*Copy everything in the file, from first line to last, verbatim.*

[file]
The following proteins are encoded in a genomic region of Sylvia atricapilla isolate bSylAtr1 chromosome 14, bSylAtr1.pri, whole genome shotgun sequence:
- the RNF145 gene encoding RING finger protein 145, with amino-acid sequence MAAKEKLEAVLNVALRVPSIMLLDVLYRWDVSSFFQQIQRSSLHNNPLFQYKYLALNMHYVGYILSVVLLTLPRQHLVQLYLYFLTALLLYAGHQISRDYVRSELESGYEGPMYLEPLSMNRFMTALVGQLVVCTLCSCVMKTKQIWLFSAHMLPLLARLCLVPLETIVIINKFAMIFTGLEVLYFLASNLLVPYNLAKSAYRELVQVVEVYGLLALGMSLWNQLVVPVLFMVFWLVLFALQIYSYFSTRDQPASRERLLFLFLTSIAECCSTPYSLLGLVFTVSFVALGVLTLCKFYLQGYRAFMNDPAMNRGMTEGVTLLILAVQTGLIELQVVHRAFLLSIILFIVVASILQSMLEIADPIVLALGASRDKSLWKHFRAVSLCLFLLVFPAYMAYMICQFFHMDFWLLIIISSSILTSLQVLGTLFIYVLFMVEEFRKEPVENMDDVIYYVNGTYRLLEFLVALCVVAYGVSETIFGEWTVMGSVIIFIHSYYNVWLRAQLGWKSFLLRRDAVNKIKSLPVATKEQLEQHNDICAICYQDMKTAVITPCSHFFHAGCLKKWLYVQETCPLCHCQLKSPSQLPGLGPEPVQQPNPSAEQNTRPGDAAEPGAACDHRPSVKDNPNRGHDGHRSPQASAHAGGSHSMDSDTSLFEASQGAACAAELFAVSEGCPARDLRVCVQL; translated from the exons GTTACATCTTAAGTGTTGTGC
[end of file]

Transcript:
The following proteins are encoded in a genomic region of Sylvia atricapilla isolate bSylAtr1 chromosome 14, bSylAtr1.pri, whole genome shotgun sequence:
- the RNF145 gene encoding RING finger protein 145, with amino-acid sequence MAAKEKLEAVLNVALRVPSIMLLDVLYRWDVSSFFQQIQRSSLHNNPLFQYKYLALNMHYVGYILSVVLLTLPRQHLVQLYLYFLTALLLYAGHQISRDYVRSELESGYEGPMYLEPLSMNRFMTALVGQLVVCTLCSCVMKTKQIWLFSAHMLPLLARLCLVPLETIVIINKFAMIFTGLEVLYFLASNLLVPYNLAKSAYRELVQVVEVYGLLALGMSLWNQLVVPVLFMVFWLVLFALQIYSYFSTRDQPASRERLLFLFLTSIAECCSTPYSLLGLVFTVSFVALGVLTLCKFYLQGYRAFMNDPAMNRGMTEGVTLLILAVQTGLIELQVVHRAFLLSIILFIVVASILQSMLEIADPIVLALGASRDKSLWKHFRAVSLCLFLLVFPAYMAYMICQFFHMDFWLLIIISSSILTSLQVLGTLFIYVLFMVEEFRKEPVENMDDVIYYVNGTYRLLEFLVALCVVAYGVSETIFGEWTVMGSVIIFIHSYYNVWLRAQLGWKSFLLRRDAVNKIKSLPVATKEQLEQHNDICAICYQDMKTAVITPCSHFFHAGCLKKWLYVQETCPLCHCQLKSPSQLPGLGPEPVQQPNPSAEQNTRPGDAAEPGAACDHRPSVKDNPNRGHDGHRSPQASAHAGGSHSMDSDTSLFEASQGAACAAELFAVSEGCPARDLRVCVQL; translated from the exons GTTACATCTTAAGTGTTGTGC